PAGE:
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Buying or Selling A Franchise

In our global competitive business environment, consolidation and centralization creates a cutting edge to increase bottom line. A franchise creates a mechanism through which stable and successful businesses can increase sales, revenue, and market share. Generally, a franchise is a business arrangement creating a continuing commercial relationship. Though franchise rules vary from state to state, most definitions include three elements of a franchise:

  • Federal Franchise Rule: (1) the distribution of goods or services associated with the franchisor’s trademark or trade name; (2) significant control over, or significant assistance to, the franchisee; and (3) a required payment of at least $500 within months of starting business operations. 16 C.F.R. §§436.2(a)(1)(i).
  • Maryland Franchise Registration and Disclosure Law: Franchise means an . . . agreement in which: (1) a purchaser is granted the right to engage in the business of offering, selling, or distributing goods or services under a marketing plan or system prescribed in substantial part by the franchisor; (2) the operation of the business under the marketing plan or system is associated substantially with the trademark, service mark, trade name, logotype, advertising, or other commercial symbol that designates the franchisor or its affiliate; and (3) the purchaser must pay, directly or indirectly, a franchise fee. Md. Bus. Reg. §14-201(e)(1).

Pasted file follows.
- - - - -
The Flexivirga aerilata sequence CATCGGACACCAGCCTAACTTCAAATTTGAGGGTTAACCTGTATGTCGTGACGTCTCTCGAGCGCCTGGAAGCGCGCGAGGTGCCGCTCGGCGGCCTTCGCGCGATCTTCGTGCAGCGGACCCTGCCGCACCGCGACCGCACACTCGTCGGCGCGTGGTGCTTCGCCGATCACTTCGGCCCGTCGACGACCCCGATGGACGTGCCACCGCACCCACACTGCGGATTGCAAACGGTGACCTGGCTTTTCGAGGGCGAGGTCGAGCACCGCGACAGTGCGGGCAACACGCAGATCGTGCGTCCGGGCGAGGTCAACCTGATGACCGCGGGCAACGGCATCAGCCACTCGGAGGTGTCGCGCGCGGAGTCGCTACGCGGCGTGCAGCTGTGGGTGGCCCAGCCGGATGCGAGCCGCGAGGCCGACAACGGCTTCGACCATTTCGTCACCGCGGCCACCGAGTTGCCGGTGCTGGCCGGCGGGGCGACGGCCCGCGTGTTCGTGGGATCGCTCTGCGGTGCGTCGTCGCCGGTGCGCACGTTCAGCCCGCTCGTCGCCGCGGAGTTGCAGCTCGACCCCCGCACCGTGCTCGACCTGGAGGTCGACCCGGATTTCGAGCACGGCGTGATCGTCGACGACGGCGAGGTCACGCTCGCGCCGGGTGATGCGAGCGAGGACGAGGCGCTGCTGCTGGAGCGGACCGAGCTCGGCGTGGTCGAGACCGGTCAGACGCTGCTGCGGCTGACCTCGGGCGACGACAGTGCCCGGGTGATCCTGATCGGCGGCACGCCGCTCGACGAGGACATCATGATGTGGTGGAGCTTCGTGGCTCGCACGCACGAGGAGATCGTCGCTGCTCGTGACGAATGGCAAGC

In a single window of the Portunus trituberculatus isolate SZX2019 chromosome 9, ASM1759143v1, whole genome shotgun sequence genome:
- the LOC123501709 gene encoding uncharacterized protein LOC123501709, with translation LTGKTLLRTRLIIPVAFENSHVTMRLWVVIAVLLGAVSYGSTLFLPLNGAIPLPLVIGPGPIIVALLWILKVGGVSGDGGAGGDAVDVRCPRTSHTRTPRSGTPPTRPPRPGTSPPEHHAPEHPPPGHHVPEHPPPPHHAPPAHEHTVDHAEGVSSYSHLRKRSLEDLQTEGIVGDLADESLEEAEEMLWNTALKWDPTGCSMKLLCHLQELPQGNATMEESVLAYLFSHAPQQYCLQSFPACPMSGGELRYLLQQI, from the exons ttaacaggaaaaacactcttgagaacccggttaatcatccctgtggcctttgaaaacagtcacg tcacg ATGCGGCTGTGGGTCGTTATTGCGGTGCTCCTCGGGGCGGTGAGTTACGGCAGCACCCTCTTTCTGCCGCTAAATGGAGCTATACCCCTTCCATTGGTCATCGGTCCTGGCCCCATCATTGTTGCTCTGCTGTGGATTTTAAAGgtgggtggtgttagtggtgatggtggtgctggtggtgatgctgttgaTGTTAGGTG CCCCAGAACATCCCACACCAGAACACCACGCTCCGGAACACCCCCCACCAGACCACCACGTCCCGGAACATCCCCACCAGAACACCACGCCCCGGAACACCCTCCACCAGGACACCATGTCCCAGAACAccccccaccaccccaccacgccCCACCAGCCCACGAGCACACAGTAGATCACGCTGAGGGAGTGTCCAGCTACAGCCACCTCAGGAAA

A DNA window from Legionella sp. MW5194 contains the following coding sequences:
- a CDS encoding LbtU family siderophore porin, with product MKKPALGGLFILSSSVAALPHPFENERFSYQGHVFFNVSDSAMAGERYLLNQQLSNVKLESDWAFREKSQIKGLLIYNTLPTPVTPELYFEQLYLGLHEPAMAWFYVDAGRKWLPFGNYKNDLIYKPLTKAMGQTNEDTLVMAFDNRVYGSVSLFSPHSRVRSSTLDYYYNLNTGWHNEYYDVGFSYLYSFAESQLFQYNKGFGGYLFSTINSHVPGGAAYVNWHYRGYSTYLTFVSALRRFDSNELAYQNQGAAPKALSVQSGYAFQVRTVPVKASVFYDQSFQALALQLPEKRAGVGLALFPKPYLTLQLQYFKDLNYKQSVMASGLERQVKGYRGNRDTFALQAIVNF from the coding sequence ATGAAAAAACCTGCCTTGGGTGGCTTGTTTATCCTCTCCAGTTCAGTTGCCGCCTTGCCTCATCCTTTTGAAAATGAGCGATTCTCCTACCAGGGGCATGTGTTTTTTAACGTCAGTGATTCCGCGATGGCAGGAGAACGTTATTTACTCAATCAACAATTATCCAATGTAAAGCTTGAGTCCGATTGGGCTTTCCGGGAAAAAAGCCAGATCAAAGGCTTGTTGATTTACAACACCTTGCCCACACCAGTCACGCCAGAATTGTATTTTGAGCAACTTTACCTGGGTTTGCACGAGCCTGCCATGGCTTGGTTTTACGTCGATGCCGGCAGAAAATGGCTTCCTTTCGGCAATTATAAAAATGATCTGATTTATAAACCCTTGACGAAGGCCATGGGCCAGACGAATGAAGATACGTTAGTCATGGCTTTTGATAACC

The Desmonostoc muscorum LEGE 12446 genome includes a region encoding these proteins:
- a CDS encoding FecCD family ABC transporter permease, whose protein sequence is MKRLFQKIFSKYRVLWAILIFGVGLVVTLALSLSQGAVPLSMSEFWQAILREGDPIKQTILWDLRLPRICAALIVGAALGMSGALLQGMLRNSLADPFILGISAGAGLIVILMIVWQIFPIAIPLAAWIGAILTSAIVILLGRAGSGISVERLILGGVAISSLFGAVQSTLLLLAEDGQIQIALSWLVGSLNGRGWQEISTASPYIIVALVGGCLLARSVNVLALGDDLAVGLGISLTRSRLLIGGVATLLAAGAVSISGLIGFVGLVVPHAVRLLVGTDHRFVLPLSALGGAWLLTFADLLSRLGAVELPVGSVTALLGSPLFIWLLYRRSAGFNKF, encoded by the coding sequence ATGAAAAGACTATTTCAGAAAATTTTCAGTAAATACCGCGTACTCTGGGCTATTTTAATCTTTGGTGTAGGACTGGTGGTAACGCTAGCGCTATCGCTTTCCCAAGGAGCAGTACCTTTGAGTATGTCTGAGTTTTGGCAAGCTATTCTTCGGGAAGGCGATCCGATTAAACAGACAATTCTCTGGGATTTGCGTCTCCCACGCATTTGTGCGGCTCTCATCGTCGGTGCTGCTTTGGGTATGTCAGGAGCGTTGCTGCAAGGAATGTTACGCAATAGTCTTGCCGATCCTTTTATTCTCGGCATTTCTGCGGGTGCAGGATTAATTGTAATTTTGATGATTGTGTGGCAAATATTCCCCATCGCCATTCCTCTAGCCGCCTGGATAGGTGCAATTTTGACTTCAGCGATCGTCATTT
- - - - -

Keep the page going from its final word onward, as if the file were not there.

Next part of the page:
The Federal Trade Commission (“FTC”), Virginia, Maryland, New York, and several other states promulgated guidelines for registration and disclosures laws. (FTC Franchise Rule, 16 C.F.R. Part 436 (2007); MD Franchise Registration & Disclosure Law, MD Code – Business Regulation Sect. 14-201 et seq). Depending on where the franchise is being sold determines whether all or some of the elements will have to be met. Thus, whether the benefits and protections of the disclosure and relationship laws apply depends on whether the relationship amounts to franchise for which a competent attorney can assist and provide guidelines and drafting documents.
A Franchisor (one selling its Franchise) and Franchisee (one obtaining the rights to use Franchisor’s entity’s name, trademark, distributing goods, advertising, logotype, and services) have to enter into a Franchise Agreement which require relying on a mix of complicated rules and regulations. Several states require a Franchise Disclosure Document (“FDD”), known by several different terms in different states, to go under a review process where franchise examiners may request revisions to the FDD and/or state addenda to meet the state’s disclosure requirements. Some states even require that the Franchisee's monetary consideration get escrowed by Franchisor depending on Fanchisor’s financial condition.
If you are in a business to sell or in a process to acquire a Franchise, you will need to determine pursuant to Franchise Rule,16 C.F.R. §§436.2(a)(1)(i) and state laws whether you are entering into a franchise agreement. If that is the case you will need an attorney to effectively negotiate and draft a franchise agreement to effectuate the intent of both parties. There are several complications that arise in franchise laws and your ability to obtain a franchise agreement, such as:
  • Whether protections of franchise agreement and obligations apply.
  • What is negotiable and what is not negotiable.
  • Drafting a Franchise Agreement.
  • Disclosures and Regulations.
  • Trademarks, Logos, Copyrights, and Secrets.
  • Minimum Required Payments.
  • Control and Assistance by Franchisor.
  • Dispute Resolution and Arbitration
  • Termination by Franchisee or Franchisor.
  • Renewals and Subsequent Agreements.
  • Non-competition covenants.
  • Territory
  • Recovery of Attorney Fees.